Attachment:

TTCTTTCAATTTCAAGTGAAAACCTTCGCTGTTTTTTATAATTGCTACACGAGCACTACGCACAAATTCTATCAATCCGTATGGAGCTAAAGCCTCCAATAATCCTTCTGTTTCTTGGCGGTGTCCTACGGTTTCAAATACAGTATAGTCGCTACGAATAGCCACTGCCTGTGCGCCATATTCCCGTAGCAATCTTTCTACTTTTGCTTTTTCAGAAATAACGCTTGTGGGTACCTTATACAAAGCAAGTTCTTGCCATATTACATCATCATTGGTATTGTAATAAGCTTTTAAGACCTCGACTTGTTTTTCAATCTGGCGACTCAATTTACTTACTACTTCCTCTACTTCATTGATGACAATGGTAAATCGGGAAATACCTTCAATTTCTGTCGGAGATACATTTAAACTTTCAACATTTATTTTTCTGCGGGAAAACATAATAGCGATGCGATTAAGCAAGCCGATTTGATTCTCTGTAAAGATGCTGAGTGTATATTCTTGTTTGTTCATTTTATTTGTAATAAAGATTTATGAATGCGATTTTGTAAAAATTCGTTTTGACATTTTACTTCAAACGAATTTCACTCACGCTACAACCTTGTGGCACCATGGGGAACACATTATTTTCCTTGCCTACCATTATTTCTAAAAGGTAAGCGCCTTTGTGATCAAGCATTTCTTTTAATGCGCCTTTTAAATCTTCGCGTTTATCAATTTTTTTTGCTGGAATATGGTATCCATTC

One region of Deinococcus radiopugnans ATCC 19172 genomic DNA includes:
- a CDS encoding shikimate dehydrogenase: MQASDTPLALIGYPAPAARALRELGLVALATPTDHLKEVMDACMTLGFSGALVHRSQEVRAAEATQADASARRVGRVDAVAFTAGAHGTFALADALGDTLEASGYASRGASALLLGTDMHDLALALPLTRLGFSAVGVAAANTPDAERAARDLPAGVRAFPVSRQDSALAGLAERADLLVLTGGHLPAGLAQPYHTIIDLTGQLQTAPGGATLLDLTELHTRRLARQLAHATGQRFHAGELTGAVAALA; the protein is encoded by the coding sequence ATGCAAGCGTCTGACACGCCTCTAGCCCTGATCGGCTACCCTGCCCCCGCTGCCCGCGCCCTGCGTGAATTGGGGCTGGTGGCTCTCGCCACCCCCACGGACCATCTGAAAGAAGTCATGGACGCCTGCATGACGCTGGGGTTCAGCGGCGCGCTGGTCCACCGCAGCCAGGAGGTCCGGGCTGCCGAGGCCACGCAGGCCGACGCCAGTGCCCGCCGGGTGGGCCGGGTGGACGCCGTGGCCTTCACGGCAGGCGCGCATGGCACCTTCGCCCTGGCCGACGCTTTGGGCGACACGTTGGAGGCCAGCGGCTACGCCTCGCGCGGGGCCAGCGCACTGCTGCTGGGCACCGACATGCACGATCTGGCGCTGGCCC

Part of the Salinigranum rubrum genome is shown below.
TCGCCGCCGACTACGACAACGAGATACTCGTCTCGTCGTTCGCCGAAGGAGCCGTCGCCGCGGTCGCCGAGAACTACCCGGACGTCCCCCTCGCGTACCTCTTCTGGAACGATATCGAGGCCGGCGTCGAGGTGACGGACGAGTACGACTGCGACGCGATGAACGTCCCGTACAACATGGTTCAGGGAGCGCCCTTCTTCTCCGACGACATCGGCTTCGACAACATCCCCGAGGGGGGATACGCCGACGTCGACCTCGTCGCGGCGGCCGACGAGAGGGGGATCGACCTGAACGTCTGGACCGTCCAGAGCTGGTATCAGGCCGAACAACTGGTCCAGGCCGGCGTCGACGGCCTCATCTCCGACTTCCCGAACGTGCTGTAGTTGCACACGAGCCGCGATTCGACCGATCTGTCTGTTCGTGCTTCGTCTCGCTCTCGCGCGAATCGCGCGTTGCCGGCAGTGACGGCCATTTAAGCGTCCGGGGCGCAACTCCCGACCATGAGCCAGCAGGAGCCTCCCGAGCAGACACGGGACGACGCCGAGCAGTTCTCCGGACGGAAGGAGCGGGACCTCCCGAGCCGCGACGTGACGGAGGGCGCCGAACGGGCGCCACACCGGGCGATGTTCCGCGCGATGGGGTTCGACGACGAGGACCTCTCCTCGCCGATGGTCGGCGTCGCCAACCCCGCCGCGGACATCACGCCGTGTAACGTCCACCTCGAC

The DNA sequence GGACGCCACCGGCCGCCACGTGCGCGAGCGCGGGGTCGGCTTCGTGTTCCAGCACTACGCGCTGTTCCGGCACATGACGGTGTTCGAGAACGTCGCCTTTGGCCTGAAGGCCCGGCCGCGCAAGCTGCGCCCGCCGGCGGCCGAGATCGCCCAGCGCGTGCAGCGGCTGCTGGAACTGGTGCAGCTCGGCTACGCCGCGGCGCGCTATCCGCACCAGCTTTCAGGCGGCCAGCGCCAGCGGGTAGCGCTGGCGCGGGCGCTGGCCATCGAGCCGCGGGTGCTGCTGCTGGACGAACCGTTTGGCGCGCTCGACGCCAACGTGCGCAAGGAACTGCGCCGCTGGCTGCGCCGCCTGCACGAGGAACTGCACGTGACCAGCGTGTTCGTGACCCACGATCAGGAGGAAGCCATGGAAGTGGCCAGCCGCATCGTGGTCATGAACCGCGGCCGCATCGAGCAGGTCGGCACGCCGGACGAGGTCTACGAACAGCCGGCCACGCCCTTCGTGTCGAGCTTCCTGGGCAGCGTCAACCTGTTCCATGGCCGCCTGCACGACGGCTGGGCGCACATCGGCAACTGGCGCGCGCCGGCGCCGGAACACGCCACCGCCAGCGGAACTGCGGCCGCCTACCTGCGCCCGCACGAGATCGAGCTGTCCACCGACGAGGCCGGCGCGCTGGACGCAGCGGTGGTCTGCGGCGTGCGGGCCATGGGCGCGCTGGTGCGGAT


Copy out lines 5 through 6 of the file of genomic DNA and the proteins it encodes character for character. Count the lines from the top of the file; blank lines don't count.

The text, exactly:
TCGCCGCCGACTACGACAACGAGATACTCGTCTCGTCGTTCGCCGAAGGAGCCGTCGCCGCGGTCGCCGAGAACTACCCGGACGTCCCCCTCGCGTACCTCTTCTGGAACGATATCGAGGCCGGCGTCGAGGTGACGGACGAGTACGACTGCGACGCGATGAACGTCCCGTACAACATGGTTCAGGGAGCGCCCTTCTTCTCCGACGACATCGGCTTCGACAACATCCCCGAGGGGGGATACGCCGACGTCGACCTCGTCGCGGCGGCCGACGAGAGGGGGATCGACCTGAACGTCTGGACCGTCCAGAGCTGGTATCAGGCCGAACAACTGGTCCAGGCCGGCGTCGACGGCCTCATCTCCGACTTCCCGAACGTGCTGTAGTTGCACACGAGCCGCGATTCGACCGATCTGTCTGTTCGTGCTTCGTCTCGCTCTCGCGCGAATCGCGCGTTGCCGGCAGTGACGGCCATTTAAGCGTCCGGGGCGCAACTCCCGACCATGAGCCAGCAGGAGCCTCCCGAGCAGACACGGGACGACGCCGAGCAGTTCTCCGGACGGAAGGAGCGGGACCTCCCGAGCCGCGACGTGACGGAGGGCGCCGAACGGGCGCCACACCGGGCGATGTTCCGCGCGATGGGGTTCGACGACGAGGACCTCTCCTCGCCGATGGTCGGCGTCGCCAACCCCGCCGCGGACATCACGCCGTGTAACGTCCACCTCGAC

The DNA sequence GGACGCCACCGGCCGCCACGTGCGCGAGCGCGGGGTCGGCTTCGTGTTCCAGCACTACGCGCTGTTCCGGCACATGACGGTGTTCGAGAACGTCGCCTTTGGCCTGAAGGCCCGGCCGCGCAAGCTGCGCCCGCCGGCGGCCGAGATCGCCCAGCGCGTGCAGCGGCTGCTGGAACTGGTGCAGCTCGGCTACGCCGCGGCGCGCTATCCGCACCAGCTTTCAGGCGGCCAGCGCCAGCGGGTAGCGCTGGCGCGGGCGCTGGCCATCGAGCCGCGGGTGCTGCTGCTGGACGAACCGTTTGGCGCGCTCGACGCCAACGTGCGCAAGGAACTGCGCCGCTGGCTGCGCCGCCTGCACGAGGAACTGCACGTGACCAGCGTGTTCGTGACCCACGATCAGGAGGAAGCCATGGAAGTGGCCAGCCGCATCGTGGTCATGAACCGCGGCCGCATCGAGCAGGTCGGCACGCCGGACGAGGTCTACGAACAGCCGGCCACGCCCTTCGTGTCGAGCTTCCTGGGCAGCGTCAACCTGTTCCATGGCCGCCTGCACGACGGCTGGGCGCACATCGGCAACTGGCGCGCGCCGGCGCCGGAACACGCCACCGCCAGCGGAACTGCGGCCGCCTACCTGCGCCCGCACGAGATCGAGCTGTCCACCGACGAGGCCGGCGCGCTGGACGCAGCGGTGGTCTGCGGCGTGCGGGCCATGGGCGCGCTGGTGCGGAT